Can a colour save the planet? Michel Pastoureau’s new book, Green.
Miniature of hunters dressed in green from illuminated manuscript of the Livre de la chasse, by Gaston Phoebus, c.1470, taken from Michel Pastoureau’s new book, Green, published by Princeton University Press.
Everyone has a favourite colour, as well as a particular bête-noire. The artist Edward Bawden, who along with Eric Ravilious adopted Essex and made an art out of its ramshackle farm outhouses, small-holdings, and bleak winter fields, once said that the approach of Spring filled him with horror, knowing that everything would turn green. Both he and Ravilious preferred the browns, russets, mauves, greens and muted colours of the furrowed fields, decoy ponds and fens of East Anglia in winter.
Yet today green is not only the colour of the age we live in, but its politics, economy and even its future. How so? In Michel Pastoureau’s fascinating new book, Green: the history of a colour, translated by Jody Gladding – the third in his series of monographs on colour – the French historian writes of a colour which has been ‘long unnoticed, disliked, or rejected, (and) now is entrusted with the impossible mission of saving the planet.’ Can a simple colour – not even one of the primary colours – really possess this power?
Well yes, and no, seems to be the answer. It helps if, like Pastoureau, you understand that colours do not embody essentialist qualities, unchanging over time and culture, but are social constructs, given meaning within the cultures in which they are used. So in different periods in European history green has been loved and feared, admired and detested. While it is the colour of Spring and renewed growth in the natural world, it is also the colour of putrefaction and even of the decaying corpse itself. When the Icelandic sailor and warrior Erik the Red landed on a large island in the North Atlantic, he found it so amenable that he called it Greenland. Furthermore, it has long been the sacred colour of Islam, with Pastoureau suggesting that it might have been adopted originally in opposition to the red and white of the Crusades.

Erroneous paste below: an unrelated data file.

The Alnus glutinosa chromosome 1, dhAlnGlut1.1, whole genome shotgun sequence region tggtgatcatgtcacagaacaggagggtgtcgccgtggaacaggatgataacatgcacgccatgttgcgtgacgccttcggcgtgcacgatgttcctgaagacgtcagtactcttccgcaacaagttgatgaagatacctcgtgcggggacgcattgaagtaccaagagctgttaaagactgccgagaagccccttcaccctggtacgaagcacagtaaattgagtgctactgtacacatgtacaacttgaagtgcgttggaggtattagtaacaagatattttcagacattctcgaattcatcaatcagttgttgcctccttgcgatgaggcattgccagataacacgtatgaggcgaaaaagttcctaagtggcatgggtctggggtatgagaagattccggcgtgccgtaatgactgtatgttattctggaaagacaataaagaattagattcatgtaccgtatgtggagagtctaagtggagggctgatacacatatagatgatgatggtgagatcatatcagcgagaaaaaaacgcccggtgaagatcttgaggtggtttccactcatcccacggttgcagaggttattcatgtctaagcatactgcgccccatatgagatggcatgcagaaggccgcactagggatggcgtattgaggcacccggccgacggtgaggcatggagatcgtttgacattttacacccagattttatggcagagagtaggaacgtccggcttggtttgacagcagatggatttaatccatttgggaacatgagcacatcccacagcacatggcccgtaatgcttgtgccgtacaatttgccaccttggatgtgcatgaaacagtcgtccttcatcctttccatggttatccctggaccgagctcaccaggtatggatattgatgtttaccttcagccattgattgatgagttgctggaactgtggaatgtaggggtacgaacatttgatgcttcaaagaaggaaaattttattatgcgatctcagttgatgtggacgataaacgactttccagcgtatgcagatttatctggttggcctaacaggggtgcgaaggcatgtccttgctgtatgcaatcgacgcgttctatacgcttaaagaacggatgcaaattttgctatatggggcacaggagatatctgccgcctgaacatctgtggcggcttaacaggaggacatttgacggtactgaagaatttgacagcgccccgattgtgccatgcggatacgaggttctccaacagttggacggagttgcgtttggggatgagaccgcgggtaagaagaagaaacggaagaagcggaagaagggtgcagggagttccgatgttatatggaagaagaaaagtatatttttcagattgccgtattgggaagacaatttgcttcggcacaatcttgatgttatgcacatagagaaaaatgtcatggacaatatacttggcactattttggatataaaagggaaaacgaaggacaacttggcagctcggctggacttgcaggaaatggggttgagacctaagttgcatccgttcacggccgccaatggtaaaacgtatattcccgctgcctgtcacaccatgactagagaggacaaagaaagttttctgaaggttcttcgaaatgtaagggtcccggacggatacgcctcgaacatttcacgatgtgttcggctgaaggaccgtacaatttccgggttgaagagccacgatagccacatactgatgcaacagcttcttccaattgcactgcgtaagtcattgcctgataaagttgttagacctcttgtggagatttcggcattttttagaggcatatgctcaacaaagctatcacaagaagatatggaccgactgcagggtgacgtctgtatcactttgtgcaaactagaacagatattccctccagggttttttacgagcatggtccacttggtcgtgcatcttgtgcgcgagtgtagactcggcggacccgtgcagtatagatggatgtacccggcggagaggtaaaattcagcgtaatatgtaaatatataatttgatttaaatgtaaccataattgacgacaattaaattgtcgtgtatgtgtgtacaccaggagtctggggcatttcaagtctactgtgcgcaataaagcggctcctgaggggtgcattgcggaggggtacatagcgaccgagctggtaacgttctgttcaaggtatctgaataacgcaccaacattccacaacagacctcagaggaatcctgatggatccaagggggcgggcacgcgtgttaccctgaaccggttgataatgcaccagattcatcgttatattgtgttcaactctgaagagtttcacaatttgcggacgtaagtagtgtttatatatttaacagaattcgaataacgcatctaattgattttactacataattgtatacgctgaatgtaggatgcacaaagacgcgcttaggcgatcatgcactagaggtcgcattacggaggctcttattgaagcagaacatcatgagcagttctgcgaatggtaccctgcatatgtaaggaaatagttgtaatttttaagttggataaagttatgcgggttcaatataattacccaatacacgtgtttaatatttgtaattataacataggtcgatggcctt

The use of the colour by artists is equally mutable, and here too the conventions change over time. Until the late 19th century the sea was always painted green, since when it has usually been painted in varying shades of grey or blue. Pastoureau has a wonderful short chapter on what he terms Protestant ‘chromoclasm’ – in short, the cultural war on bright colours in both religious and artistic contexts. Portraits of great Protestant thinkers and martyrs showed them predominantly dressed in black; churches were rendered less ornate and colourful. Colour and morality appear intertwined in different periods. For more than a hundred years the green of the sports field has been echoed in the green baize of the card table and the billiard hall, a site of chance, fortune or danger, and painters have been adept in employing the colour in this subliminal way.
In recent times green has acquired new associations. In a rather denatured form it has become the colour of the world of medicine and public health (in French the colour is vert clinique): the green cross of the pharmacy, the green walls of the operating theatre (as well as, quite frequently, the public toilet). But, far more importantly, it has become the colour of environmentalism, often acting as a flag of convenience for any enterprise which wishes to ingratiate itself with the public in the name of a more caring, sharing future: greenwash. Today green is everywhere in politics, if not in the natural world – so much so that it threatens to lose much if not all of its symbolic power. Bawden was probably right to suspect a colour that came too readily freighted with a set of benign and comfortable associations, believing that human reality (as well as the artistic representation of landscape) comes not in bold colours, but in many shades and hues between.